*4. Federal Communications Commission Rule Making, Federal Register, Part 15--Incidental and Restricted Radiation Devices, Vol . XX , No. 252 (Washington: Government Printing Office , December, 1955) .

*5. In 1946 in an open letter to all IBS radio stations, George Abraham, Chairman of IBS, explained:
"Following the recent agreement of the FCC to re-serve call letters for IBS stations, the present calls of all stations were checked with the FCC master files . Only seven were found unused, but the Commission does not think that duplication of calls used in services other than broadcasting will cause confusion .

 In cases where the calls used by IBS stations duplicate those of ships, point-to-point communications, police, or similar services, a reservation has been entered in the files of the FCC so that if the call becomes available for assignment, it will be assigned to the IBS station. Those calls which were not duplicated have been registered for IBS.
"New IBS stations are being asked to submit several alternative choices of calls, and where possible unduplicated calls will be assigned to them. "The few stations which still retain call letters not beginning with W or K will wish to change to standard United States calls now that their status is officially recognized by the FCC.

These stations are urged to submit lists of calls they would like in order of preference.
" Of the present operating stations, only one will definitely have to change its call. WMAC, the call used by MacMurray College, has been reserved by a standard broadcast station, and will have to be relinquished by IBS. The present WMAC will have several months in which to build up a promotion campaign for its new call. One or two other calls are duplicated so close to the IBS station that a change appears advisable. Chief of these is WOUB, used by IBS at Ohio University at Athens, Ohio, and also by the Ohio State Police. The new uniform registration procedure will protect IBS against the necessity of more changes in the future.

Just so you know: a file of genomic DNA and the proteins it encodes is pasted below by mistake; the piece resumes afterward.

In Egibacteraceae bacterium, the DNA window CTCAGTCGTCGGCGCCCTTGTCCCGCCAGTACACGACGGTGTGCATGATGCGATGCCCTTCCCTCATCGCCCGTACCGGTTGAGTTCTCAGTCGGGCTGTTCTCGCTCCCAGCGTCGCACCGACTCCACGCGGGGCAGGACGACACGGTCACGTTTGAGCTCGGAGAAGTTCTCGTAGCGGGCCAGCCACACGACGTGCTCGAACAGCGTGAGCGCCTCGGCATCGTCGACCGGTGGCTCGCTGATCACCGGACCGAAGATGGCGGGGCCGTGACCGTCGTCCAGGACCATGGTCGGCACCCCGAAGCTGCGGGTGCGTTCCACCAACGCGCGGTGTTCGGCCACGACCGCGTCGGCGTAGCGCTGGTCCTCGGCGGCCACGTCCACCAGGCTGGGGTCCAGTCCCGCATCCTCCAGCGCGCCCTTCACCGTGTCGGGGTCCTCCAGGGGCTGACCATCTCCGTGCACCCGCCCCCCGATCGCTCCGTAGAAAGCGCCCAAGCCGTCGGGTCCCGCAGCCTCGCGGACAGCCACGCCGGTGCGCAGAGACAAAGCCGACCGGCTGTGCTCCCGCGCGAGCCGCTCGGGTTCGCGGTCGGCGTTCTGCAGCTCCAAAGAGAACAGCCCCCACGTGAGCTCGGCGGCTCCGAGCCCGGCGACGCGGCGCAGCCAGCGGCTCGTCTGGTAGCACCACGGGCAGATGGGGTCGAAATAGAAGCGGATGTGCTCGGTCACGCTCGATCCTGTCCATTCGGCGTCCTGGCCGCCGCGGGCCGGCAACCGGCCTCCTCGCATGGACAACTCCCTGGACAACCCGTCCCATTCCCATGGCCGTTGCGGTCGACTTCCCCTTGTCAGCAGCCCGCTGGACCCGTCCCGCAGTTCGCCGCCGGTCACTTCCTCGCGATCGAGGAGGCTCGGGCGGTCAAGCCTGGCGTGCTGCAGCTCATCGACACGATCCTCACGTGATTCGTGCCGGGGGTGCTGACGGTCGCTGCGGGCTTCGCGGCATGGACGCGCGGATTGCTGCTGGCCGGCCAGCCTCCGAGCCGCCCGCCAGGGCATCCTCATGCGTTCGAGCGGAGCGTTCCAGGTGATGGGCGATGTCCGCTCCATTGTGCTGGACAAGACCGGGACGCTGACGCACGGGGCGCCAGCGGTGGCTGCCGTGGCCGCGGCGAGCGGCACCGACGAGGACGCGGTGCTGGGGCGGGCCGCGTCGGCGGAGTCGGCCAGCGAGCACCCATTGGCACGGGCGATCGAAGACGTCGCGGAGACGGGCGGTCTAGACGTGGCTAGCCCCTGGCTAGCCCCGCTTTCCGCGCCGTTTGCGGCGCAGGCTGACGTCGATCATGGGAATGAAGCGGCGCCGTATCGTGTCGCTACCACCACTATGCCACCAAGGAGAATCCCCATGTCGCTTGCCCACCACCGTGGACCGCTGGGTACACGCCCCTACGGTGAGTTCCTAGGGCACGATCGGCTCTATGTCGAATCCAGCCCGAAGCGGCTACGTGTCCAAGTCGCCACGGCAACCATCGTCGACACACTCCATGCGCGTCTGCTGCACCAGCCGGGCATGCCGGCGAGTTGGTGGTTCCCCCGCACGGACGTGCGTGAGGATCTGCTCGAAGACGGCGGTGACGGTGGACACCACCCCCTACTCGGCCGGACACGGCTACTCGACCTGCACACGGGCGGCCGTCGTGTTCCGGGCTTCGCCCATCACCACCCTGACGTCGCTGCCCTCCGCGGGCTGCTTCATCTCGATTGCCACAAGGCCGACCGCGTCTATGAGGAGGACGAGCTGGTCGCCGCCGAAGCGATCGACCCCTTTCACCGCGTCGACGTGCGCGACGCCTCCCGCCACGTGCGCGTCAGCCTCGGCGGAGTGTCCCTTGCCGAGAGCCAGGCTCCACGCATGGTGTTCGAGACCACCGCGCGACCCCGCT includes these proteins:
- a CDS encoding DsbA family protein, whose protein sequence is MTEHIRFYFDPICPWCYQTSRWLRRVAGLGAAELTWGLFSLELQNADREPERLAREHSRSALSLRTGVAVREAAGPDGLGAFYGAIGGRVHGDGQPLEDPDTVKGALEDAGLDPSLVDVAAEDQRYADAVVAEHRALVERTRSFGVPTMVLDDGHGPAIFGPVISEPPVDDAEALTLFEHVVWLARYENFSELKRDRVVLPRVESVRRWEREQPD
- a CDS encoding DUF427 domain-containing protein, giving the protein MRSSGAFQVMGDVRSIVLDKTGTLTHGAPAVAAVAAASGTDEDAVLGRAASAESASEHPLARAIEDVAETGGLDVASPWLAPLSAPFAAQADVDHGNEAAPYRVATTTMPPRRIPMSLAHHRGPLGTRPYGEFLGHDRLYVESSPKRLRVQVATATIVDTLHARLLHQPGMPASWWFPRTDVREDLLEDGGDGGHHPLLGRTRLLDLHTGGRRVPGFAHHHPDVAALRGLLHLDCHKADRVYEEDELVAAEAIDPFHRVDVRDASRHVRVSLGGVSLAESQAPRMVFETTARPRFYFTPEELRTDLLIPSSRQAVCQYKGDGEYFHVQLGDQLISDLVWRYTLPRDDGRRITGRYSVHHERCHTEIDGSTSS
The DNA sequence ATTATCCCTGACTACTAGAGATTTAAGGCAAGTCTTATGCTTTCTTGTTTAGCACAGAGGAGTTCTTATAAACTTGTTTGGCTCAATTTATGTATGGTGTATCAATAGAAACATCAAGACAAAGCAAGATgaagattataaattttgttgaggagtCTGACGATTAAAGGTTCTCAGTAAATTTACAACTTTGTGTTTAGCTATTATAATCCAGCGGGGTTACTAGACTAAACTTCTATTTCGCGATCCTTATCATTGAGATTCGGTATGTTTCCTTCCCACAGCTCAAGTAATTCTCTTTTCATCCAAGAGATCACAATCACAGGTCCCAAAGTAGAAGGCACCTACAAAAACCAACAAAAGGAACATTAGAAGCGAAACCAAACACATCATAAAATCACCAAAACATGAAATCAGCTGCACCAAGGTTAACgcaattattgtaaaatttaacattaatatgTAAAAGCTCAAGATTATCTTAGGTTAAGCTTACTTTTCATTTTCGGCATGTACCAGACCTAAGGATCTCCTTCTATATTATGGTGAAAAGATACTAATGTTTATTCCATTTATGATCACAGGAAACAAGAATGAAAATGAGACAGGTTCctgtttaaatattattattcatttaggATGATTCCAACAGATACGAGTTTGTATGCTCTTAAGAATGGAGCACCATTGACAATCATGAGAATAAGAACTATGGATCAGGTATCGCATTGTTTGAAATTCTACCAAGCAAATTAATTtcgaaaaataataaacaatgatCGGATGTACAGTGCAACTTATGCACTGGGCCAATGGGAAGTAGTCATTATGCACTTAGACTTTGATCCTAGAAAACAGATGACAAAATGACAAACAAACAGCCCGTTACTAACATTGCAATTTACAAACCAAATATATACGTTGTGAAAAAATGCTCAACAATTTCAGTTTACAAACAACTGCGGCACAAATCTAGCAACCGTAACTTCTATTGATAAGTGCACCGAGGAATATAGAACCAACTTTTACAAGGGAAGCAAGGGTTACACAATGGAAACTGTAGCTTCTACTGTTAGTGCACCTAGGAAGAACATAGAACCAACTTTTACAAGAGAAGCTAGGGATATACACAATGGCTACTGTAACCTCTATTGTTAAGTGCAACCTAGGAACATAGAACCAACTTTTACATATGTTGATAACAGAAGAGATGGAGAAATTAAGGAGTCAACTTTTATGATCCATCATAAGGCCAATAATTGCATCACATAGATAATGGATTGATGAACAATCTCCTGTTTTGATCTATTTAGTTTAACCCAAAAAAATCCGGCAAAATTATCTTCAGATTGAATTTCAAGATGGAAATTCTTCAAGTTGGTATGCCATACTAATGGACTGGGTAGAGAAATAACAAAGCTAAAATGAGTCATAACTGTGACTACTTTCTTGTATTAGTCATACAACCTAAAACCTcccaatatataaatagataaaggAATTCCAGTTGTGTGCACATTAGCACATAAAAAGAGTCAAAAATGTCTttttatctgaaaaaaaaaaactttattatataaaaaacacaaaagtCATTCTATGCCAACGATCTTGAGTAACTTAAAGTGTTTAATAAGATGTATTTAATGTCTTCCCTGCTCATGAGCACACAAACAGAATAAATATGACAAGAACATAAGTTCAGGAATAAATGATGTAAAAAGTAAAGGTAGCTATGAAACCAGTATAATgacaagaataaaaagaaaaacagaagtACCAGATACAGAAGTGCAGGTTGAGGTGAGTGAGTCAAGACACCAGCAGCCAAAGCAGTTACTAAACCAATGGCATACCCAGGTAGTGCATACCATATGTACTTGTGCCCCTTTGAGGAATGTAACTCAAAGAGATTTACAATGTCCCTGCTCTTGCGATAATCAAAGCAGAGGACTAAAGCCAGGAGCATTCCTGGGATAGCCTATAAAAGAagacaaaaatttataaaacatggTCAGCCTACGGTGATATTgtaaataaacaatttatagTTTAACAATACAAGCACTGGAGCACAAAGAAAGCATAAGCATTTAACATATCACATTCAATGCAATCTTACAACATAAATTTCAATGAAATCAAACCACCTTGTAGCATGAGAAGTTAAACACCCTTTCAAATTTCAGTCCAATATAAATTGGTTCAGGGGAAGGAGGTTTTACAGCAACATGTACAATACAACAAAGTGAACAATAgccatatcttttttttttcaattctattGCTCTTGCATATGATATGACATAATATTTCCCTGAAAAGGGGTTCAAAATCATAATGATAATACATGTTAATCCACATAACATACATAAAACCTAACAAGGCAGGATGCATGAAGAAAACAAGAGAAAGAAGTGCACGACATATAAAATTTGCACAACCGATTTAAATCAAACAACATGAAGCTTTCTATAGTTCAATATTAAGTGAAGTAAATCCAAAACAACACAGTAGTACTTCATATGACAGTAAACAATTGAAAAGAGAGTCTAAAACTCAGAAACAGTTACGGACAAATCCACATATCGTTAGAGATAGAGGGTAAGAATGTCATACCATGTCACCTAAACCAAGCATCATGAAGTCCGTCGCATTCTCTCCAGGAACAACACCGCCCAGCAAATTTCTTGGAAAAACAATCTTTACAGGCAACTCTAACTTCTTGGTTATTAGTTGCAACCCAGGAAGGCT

The FCC has continued the registration and reservation of call letters for collegiate carrier-current radio stations. Some newly organized stations have submitted as many as ten call letter groups before an acceptable group has been assigned." .....
......As the reader can see, there was no uniformity of radio station call letters at that time . Some systems bore the names of their collogos , some substituted the college colors, while others used call lotters symbolizing the name of their college or mascot...
[/i]

Here's one more example, but there are several more.

Hobart Mass Communication Studies: 1949-50 - Page 19 A COLLEGE RADIO STATION COMES INTO BEING by Peter Marks 1949:

... Mr. Wemett had been one of the founders of WXPN at the University of Pennsylvania before he entered Hobart. The letter he wrote was addressed to the Intercollegiate Broadcasting System (I.B.S.) as being east of the Mississippi with an identification starting with W.
A list of 18 identifications was submitted to the F.C.C. through I.B.S. We were fortunate in getting our first choice , E.0.S. The letters wore chosen to signify "Echoes of the Seneca"...